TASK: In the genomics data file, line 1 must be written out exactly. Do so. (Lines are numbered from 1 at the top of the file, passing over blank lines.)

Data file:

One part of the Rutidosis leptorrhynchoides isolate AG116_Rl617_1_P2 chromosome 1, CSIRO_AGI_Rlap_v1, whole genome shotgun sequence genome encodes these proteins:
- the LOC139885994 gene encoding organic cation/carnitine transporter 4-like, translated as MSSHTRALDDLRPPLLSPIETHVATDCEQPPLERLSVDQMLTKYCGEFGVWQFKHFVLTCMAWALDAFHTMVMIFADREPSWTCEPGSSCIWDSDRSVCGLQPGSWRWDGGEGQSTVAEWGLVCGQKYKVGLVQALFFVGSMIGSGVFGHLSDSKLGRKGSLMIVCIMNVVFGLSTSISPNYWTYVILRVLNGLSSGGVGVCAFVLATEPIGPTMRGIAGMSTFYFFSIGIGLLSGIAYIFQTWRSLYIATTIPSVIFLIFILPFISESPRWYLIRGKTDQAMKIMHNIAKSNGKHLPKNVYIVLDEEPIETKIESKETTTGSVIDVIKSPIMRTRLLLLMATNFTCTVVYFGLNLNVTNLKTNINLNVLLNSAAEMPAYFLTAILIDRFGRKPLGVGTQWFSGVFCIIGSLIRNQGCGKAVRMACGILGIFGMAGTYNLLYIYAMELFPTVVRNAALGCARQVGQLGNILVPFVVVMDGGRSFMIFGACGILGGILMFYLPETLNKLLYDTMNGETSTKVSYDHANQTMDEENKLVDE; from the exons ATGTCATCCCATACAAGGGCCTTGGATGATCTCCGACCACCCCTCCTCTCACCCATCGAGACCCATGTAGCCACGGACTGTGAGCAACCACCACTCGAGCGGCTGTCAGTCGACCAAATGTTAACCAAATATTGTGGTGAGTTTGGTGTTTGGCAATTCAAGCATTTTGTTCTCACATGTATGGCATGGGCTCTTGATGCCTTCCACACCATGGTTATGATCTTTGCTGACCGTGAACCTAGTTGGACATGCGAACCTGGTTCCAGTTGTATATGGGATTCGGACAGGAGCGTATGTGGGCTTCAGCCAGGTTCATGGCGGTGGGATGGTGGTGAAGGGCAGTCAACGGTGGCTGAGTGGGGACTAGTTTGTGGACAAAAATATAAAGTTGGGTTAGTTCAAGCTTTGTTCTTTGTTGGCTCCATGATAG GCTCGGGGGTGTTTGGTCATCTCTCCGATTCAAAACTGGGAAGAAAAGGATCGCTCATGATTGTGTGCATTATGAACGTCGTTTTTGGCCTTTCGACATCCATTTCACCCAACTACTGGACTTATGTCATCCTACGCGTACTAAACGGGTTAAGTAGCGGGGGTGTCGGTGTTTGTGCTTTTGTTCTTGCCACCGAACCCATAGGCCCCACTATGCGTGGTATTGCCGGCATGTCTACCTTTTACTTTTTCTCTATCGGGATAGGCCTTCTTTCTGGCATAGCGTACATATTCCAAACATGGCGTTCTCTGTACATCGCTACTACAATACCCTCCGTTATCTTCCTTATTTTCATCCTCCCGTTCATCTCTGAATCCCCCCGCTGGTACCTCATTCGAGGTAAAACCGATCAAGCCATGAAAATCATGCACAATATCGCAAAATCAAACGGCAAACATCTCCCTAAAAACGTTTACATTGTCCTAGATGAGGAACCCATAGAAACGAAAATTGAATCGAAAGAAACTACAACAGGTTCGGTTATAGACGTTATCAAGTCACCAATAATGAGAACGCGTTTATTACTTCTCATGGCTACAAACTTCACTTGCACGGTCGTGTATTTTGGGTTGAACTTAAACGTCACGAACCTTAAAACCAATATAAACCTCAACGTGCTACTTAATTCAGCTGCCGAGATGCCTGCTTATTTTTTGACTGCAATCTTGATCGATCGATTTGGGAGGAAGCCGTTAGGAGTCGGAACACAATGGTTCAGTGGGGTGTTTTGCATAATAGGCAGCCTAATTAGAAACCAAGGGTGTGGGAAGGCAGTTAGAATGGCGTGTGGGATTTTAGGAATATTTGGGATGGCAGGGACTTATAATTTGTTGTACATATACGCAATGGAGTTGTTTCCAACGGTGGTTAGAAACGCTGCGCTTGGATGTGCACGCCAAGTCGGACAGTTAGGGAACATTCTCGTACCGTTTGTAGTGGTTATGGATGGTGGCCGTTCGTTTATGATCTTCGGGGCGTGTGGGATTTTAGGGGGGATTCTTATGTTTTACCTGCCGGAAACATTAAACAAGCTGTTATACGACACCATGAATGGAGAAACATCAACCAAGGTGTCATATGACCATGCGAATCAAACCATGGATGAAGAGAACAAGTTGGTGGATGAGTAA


One part of the Rutidosis leptorrhynchoides isolate AG116_Rl617_1_P2 chromosome 1, CSIRO_AGI_Rlap_v1, whole genome shotgun sequence genome encodes these proteins: